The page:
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Think safety as the U.S. springs forward for Daylight Savings Time

Change-Your-Clock-Check-Your-BatteriesToday, March 13, marks Daylight Saving Time when the United States springs forward.

You’ve probably already set with many computers and smartphones now changing the time automatically.

Remember safety, too, on Daylight Savings Time Day by changing the batteries in smoke and carbon monoxide alarms.

Although many devices and clocks will adjust automatically, smoke alarms and carbon monoxide alarms need a your attention.

An annual average of 362,000 unintentional residential fires resulting in about 2,400 deaths, 10,400 injuries, and $7 billion in property losses each year from 2016 through 2018 have occurred, the U.S. Consumer Product Safety Commission estimates.

African Americans have the highest rate of fire deaths, nearly twice the overall rate across the population, a CPSC report shows.

Forty-six percent of home fires and 55 percent of the home fire deaths occur between November and March, according to the National Fire Protection Association. The NFPA estimated that 57 percent of deaths occur in homes with no or non-working smoke alarms.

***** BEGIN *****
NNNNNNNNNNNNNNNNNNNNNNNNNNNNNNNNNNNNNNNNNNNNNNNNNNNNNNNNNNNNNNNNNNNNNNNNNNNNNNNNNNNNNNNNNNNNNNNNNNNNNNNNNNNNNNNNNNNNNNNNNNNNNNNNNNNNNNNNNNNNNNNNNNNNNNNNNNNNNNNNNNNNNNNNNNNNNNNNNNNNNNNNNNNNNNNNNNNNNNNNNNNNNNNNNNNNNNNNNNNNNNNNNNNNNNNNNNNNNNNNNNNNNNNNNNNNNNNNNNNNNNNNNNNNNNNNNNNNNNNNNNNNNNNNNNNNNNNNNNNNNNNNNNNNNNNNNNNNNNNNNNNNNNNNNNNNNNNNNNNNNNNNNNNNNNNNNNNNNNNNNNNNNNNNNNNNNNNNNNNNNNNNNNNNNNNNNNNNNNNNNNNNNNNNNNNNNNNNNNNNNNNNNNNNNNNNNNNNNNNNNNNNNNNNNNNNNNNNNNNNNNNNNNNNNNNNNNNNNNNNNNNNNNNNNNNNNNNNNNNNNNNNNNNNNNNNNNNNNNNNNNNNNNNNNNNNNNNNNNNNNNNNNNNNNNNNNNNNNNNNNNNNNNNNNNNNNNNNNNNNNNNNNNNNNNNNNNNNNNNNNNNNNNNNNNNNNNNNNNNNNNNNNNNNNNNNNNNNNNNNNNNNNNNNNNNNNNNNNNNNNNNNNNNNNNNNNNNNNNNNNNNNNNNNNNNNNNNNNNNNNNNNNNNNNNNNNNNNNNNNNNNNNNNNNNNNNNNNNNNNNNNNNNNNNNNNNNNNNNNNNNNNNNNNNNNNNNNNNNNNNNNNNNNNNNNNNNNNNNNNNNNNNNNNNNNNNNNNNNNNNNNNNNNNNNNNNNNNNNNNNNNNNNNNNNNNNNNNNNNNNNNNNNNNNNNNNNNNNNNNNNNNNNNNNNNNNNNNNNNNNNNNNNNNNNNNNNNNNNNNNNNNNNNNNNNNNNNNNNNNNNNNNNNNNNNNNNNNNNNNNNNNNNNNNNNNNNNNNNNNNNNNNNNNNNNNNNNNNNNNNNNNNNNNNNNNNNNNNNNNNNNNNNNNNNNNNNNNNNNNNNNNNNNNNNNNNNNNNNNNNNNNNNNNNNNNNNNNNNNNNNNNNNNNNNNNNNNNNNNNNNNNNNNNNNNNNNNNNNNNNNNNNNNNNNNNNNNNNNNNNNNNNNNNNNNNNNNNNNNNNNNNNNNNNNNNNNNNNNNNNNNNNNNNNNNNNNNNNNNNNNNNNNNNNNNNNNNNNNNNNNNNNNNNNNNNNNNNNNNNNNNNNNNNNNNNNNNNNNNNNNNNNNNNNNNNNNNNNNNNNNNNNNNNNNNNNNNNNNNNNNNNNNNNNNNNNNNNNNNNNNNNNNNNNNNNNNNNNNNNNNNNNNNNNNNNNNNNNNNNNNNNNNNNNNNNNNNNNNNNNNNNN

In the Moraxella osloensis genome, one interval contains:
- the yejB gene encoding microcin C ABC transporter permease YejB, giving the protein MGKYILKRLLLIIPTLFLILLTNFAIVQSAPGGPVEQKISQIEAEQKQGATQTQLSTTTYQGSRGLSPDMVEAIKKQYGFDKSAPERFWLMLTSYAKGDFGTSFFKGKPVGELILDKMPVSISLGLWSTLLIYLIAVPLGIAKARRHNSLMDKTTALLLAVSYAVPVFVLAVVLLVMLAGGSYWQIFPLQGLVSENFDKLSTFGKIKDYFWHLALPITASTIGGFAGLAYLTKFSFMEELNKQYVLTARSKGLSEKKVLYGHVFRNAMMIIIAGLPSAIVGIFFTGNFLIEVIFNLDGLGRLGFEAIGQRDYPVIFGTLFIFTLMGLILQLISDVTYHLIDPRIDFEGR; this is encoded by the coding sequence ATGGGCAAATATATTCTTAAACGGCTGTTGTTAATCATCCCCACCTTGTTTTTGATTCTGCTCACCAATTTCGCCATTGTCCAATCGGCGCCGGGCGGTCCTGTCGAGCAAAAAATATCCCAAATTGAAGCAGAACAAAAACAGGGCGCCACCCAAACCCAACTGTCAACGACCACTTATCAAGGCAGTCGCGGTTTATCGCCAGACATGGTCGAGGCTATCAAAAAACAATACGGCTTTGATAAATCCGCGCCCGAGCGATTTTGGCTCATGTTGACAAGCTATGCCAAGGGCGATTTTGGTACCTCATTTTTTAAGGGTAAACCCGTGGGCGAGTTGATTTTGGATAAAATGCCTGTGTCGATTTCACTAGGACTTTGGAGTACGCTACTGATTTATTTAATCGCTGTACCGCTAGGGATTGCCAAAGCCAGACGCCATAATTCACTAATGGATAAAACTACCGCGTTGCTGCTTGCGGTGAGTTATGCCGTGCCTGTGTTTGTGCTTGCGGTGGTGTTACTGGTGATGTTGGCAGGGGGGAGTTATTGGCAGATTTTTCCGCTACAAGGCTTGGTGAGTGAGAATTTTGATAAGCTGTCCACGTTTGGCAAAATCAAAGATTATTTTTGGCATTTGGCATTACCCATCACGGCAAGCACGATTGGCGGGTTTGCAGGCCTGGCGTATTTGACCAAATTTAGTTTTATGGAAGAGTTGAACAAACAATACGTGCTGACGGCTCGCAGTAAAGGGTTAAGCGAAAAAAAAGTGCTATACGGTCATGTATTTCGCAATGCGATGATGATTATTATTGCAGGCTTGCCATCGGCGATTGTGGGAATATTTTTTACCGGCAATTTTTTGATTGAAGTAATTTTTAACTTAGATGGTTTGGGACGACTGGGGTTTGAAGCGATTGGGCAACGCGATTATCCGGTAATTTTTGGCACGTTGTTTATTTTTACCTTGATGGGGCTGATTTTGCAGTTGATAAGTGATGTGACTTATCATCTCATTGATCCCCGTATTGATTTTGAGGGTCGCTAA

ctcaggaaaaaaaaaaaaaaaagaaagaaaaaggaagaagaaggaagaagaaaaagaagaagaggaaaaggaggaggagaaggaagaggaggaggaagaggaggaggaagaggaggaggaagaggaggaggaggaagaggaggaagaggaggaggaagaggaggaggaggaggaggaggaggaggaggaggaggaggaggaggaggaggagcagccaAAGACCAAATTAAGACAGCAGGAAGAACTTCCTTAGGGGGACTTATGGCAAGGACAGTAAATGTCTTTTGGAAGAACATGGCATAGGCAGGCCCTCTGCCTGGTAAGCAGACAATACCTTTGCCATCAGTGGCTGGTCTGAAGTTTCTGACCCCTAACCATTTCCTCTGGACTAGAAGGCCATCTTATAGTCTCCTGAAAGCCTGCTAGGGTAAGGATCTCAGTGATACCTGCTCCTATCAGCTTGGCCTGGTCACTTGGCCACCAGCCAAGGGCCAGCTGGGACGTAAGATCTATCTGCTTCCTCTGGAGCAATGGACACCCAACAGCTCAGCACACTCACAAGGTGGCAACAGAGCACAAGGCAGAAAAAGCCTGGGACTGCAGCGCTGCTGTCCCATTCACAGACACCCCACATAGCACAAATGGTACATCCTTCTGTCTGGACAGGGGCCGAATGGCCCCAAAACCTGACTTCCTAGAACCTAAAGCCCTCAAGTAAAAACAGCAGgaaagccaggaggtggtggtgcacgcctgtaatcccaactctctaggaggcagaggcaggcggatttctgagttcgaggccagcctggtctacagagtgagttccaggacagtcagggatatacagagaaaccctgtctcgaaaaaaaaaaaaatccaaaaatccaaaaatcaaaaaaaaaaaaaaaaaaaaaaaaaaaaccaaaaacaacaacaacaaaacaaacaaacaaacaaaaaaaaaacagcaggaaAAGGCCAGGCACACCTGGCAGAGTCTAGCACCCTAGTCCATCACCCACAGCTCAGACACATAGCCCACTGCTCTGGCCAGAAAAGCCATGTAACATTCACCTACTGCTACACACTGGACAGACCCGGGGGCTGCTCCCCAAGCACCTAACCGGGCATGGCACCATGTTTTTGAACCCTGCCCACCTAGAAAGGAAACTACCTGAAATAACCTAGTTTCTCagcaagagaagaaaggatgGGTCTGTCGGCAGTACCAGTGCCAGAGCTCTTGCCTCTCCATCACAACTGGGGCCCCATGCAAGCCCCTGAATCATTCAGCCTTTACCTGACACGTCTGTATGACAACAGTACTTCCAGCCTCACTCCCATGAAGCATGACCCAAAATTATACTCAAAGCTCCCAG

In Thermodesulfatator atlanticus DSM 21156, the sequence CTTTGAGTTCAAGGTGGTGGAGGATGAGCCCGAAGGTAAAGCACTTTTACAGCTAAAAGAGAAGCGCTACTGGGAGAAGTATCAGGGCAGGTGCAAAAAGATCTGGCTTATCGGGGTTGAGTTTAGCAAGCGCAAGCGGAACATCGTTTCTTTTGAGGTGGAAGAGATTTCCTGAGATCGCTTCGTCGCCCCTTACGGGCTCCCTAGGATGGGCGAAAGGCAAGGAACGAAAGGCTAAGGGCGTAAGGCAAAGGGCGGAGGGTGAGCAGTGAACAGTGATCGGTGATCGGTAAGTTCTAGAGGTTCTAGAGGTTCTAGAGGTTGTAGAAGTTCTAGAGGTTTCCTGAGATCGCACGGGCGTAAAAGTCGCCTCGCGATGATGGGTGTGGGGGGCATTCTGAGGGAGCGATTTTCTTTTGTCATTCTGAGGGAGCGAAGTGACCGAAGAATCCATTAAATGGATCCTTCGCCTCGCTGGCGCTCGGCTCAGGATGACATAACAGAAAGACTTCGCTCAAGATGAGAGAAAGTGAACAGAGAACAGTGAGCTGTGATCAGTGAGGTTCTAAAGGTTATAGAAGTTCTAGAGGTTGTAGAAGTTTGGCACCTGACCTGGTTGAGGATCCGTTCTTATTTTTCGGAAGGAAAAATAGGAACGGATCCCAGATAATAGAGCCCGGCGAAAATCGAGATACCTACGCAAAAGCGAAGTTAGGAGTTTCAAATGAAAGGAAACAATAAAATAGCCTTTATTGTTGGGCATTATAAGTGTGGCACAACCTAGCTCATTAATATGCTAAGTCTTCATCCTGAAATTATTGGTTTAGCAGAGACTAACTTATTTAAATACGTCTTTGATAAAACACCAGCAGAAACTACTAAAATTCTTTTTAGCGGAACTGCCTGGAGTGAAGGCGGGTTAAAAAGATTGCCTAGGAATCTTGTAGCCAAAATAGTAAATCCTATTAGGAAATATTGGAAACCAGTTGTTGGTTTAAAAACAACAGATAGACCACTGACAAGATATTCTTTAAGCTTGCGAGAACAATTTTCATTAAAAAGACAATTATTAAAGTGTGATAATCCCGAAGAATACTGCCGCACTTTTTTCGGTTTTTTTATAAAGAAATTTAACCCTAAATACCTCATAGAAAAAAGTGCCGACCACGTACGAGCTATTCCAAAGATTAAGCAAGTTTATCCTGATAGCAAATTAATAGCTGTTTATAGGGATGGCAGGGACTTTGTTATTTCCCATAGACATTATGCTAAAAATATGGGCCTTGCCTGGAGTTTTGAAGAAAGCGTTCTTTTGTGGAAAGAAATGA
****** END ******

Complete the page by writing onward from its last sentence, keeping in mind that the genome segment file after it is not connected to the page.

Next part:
From 1980 to 2018, the CPSC reports a 64 percent decline in residential fires, a 63 percent decline in fire deaths, and a 60 percent decline in fire injuries.

Although there has been significant progress and success, more can be done to decrease deaths related to carbon monoxide exposure from the use of consumer products, which claim the lives of about 192 people every year.

Safety tips

  • Check smoke and carbon monoxide alarms monthly to make sure they are working. The CPSC recommends installing smoke alarms on every level of the home, inside each bedroom and outside sleeping areas. 
  • Change the batteries: Batteries should be replaced in alarms at least once each year, unless the alarms have sealed 10-year batteries. Replace the smoke alarm if it’s more than 10 years old.
  • Practice a fire escape plan: Make sure there are two ways out from each room and a clear path to outside from each exit. Once out, stay out.

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